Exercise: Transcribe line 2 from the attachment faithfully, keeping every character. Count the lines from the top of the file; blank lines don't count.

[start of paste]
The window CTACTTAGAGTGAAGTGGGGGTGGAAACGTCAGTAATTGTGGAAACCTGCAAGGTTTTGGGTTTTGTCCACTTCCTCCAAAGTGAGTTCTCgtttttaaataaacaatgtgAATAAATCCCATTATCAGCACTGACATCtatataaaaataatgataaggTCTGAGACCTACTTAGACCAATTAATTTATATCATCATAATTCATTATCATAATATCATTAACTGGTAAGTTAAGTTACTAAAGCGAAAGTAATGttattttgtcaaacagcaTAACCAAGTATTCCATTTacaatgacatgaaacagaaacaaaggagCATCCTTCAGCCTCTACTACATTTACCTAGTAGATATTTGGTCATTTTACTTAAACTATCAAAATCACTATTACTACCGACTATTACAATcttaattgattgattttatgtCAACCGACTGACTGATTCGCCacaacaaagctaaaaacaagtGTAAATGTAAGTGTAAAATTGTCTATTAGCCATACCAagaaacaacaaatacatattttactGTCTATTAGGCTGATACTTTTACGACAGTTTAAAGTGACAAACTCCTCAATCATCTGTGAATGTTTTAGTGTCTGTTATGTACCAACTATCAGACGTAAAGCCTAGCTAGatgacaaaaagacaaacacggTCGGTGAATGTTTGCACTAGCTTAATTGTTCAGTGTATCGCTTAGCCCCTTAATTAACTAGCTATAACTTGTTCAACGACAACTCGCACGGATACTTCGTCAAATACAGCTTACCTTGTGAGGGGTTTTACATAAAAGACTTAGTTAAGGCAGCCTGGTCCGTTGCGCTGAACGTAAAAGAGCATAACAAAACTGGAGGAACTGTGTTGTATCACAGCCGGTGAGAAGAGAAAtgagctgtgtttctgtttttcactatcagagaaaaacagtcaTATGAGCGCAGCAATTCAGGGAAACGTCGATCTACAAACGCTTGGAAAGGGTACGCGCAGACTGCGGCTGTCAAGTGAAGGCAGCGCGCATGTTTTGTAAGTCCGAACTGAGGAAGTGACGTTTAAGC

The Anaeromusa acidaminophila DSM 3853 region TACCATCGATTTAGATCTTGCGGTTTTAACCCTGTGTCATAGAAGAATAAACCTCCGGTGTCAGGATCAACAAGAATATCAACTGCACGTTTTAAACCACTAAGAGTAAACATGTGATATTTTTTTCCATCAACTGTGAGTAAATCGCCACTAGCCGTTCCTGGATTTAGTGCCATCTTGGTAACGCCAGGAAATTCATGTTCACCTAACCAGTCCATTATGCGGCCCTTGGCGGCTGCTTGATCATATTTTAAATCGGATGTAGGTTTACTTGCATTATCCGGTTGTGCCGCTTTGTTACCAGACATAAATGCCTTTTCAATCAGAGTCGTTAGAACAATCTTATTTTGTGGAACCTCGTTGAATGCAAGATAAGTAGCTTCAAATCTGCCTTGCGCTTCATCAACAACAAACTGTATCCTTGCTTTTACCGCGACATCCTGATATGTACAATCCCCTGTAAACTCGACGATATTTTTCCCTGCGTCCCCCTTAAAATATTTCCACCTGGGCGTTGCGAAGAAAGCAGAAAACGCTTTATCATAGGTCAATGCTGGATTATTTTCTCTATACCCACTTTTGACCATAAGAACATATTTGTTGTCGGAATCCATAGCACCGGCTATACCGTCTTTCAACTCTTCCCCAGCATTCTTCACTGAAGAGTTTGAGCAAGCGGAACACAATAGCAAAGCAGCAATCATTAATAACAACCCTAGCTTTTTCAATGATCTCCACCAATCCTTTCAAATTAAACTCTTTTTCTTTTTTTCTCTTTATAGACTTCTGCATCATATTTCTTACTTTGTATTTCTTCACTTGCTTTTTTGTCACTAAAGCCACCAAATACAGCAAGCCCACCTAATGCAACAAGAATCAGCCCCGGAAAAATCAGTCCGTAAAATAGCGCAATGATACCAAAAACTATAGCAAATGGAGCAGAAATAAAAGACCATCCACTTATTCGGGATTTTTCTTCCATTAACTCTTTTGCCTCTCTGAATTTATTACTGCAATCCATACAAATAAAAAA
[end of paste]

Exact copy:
The Anaeromusa acidaminophila DSM 3853 region TACCATCGATTTAGATCTTGCGGTTTTAACCCTGTGTCATAGAAGAATAAACCTCCGGTGTCAGGATCAACAAGAATATCAACTGCACGTTTTAAACCACTAAGAGTAAACATGTGATATTTTTTTCCATCAACTGTGAGTAAATCGCCACTAGCCGTTCCTGGATTTAGTGCCATCTTGGTAACGCCAGGAAATTCATGTTCACCTAACCAGTCCATTATGCGGCCCTTGGCGGCTGCTTGATCATATTTTAAATCGGATGTAGGTTTACTTGCATTATCCGGTTGTGCCGCTTTGTTACCAGACATAAATGCCTTTTCAATCAGAGTCGTTAGAACAATCTTATTTTGTGGAACCTCGTTGAATGCAAGATAAGTAGCTTCAAATCTGCCTTGCGCTTCATCAACAACAAACTGTATCCTTGCTTTTACCGCGACATCCTGATATGTACAATCCCCTGTAAACTCGACGATATTTTTCCCTGCGTCCCCCTTAAAATATTTCCACCTGGGCGTTGCGAAGAAAGCAGAAAACGCTTTATCATAGGTCAATGCTGGATTATTTTCTCTATACCCACTTTTGACCATAAGAACATATTTGTTGTCGGAATCCATAGCACCGGCTATACCGTCTTTCAACTCTTCCCCAGCATTCTTCACTGAAGAGTTTGAGCAAGCGGAACACAATAGCAAAGCAGCAATCATTAATAACAACCCTAGCTTTTTCAATGATCTCCACCAATCCTTTCAAATTAAACTCTTTTTCTTTTTTTCTCTTTATAGACTTCTGCATCATATTTCTTACTTTGTATTTCTTCACTTGCTTTTTTGTCACTAAAGCCACCAAATACAGCAAGCCCACCTAATGCAACAAGAATCAGCCCCGGAAAAATCAGTCCGTAAAATAGCGCAATGATACCAAAAACTATAGCAAATGGAGCAGAAATAAAAGACCATCCACTTATTCGGGATTTTTCTTCCATTAACTCTTTTGCCTCTCTGAATTTATTACTGCAATCCATACAAATAAAAAA